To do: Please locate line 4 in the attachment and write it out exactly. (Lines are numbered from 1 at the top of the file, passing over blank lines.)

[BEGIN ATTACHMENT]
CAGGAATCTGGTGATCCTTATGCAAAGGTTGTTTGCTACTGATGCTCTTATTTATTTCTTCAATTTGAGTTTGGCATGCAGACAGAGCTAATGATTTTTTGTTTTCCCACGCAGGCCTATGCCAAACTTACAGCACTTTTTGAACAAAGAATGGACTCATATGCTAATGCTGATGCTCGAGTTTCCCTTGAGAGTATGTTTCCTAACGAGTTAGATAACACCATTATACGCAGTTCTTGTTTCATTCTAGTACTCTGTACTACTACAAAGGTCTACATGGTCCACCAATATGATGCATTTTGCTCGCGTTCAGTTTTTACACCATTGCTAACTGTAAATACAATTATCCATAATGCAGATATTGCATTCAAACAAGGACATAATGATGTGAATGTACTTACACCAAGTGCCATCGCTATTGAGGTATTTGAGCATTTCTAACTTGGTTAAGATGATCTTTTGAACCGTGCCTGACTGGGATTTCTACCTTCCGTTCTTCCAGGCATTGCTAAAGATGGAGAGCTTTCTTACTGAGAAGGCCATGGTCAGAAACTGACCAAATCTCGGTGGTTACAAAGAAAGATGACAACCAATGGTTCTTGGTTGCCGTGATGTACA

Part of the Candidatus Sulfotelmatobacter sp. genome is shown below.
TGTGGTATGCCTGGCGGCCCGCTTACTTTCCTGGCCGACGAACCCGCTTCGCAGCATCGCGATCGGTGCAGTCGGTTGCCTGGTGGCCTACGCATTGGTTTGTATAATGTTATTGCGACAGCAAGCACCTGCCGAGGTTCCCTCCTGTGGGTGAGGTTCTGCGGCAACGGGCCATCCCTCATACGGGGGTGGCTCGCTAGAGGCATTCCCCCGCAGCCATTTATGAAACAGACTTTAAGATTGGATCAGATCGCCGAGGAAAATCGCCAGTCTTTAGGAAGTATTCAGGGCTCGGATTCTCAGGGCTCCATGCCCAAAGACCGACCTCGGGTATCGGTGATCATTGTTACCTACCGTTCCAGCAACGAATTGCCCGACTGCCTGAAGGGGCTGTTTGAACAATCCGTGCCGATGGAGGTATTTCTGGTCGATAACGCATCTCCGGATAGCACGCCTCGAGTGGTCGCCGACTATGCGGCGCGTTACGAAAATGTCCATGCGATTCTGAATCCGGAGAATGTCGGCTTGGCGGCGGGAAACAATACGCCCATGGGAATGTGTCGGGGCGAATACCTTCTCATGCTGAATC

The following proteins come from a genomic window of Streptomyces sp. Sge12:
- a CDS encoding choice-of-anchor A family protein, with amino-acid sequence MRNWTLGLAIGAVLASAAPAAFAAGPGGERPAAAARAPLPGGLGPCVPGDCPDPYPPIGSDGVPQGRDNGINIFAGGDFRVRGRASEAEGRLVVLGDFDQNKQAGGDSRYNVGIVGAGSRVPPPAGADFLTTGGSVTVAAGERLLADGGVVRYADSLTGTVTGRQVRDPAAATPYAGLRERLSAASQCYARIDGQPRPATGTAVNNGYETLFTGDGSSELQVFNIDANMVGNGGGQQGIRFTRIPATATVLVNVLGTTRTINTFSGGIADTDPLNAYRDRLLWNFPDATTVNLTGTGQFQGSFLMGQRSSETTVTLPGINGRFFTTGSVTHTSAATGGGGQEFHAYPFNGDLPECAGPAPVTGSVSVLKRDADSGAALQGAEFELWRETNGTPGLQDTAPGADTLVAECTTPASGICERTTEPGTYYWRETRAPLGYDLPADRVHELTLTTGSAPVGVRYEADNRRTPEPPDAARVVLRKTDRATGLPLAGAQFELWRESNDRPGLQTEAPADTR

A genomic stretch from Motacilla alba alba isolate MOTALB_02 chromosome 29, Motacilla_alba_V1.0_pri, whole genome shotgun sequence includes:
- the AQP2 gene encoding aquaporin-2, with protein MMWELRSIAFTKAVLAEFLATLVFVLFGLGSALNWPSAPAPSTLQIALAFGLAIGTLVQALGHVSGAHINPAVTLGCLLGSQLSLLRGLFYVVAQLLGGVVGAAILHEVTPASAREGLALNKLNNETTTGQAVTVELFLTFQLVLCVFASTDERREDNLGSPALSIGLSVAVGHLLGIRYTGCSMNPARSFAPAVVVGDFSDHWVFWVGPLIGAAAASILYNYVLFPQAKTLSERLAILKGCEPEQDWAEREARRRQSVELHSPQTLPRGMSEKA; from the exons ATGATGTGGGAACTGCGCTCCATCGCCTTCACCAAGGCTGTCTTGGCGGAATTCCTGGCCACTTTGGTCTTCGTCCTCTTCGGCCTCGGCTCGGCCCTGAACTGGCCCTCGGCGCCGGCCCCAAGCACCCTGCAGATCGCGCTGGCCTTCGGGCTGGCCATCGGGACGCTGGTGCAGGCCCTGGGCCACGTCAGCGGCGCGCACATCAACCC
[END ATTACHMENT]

The following proteins come from a genomic window of Streptomyces sp. Sge12: